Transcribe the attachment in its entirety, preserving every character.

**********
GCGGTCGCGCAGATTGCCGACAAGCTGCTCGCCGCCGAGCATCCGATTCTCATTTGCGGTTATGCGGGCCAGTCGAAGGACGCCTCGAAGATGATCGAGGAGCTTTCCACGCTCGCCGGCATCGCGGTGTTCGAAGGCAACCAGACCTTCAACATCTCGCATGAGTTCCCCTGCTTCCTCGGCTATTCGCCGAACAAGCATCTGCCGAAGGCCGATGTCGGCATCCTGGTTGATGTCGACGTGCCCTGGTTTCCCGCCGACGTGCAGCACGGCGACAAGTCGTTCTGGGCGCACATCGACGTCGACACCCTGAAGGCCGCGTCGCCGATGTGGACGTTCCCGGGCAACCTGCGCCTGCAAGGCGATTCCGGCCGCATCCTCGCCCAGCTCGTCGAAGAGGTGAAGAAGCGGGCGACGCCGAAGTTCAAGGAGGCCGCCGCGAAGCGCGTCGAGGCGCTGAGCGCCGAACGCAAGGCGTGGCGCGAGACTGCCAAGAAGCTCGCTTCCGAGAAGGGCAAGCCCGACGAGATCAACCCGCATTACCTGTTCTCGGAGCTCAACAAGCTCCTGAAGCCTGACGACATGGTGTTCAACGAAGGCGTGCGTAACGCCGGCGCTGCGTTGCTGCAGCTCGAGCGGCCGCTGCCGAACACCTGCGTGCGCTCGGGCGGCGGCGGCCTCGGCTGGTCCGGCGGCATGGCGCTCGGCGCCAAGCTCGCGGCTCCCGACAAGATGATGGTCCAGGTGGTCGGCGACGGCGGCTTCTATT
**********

GCGGTCGCGCAGATTGCCGACAAGCTGCTCGCCGCCGAGCATCCGATTCTCATTTGCGGTTATGCGGGCCAGTCGAAGGACGCCTCGAAGATGATCGAGGAGCTTTCCACGCTCGCCGGCATCGCGGTGTTCGAAGGCAACCAGACCTTCAACATCTCGCATGAGTTCCCCTGCTTCCTCGGCTATTCGCCGAACAAGCATCTGCCGAAGGCCGATGTCGGCATCCTGGTTGATGTCGACGTGCCCTGGTTTCCCGCCGACGTGCAGCACGGCGACAAGTCGTTCTGGGCGCACATCGACGTCGACACCCTGAAGGCCGCGTCGCCGATGTGGACGTTCCCGGGCAACCTGCGCCTGCAAGGCGATTCCGGCCGCATCCTCGCCCAGCTCGTCGAAGAGGTGAAGAAGCGGGCGACGCCGAAGTTCAAGGAGGCCGCCGCGAAGCGCGTCGAGGCGCTGAGCGCCGAACGCAAGGCGTGGCGCGAGACTGCCAAGAAGCTCGCTTCCGAGAAGGGCAAGCCCGACGAGATCAACCCGCATTACCTGTTCTCGGAGCTCAACAAGCTCCTGAAGCCTGACGACATGGTGTTCAACGAAGGCGTGCGTAACGCCGGCGCTGCGTTGCTGCAGCTCGAGCGGCCGCTGCCGAACACCTGCGTGCGCTCGGGCGGCGGCGGCCTCGGCTGGTCCGGCGGCATGGCGCTCGGCGCCAAGCTCGCGGCTCCCGACAAGATGATGGTCCAGGTGGTCGGCGACGGCGGCTTCTATT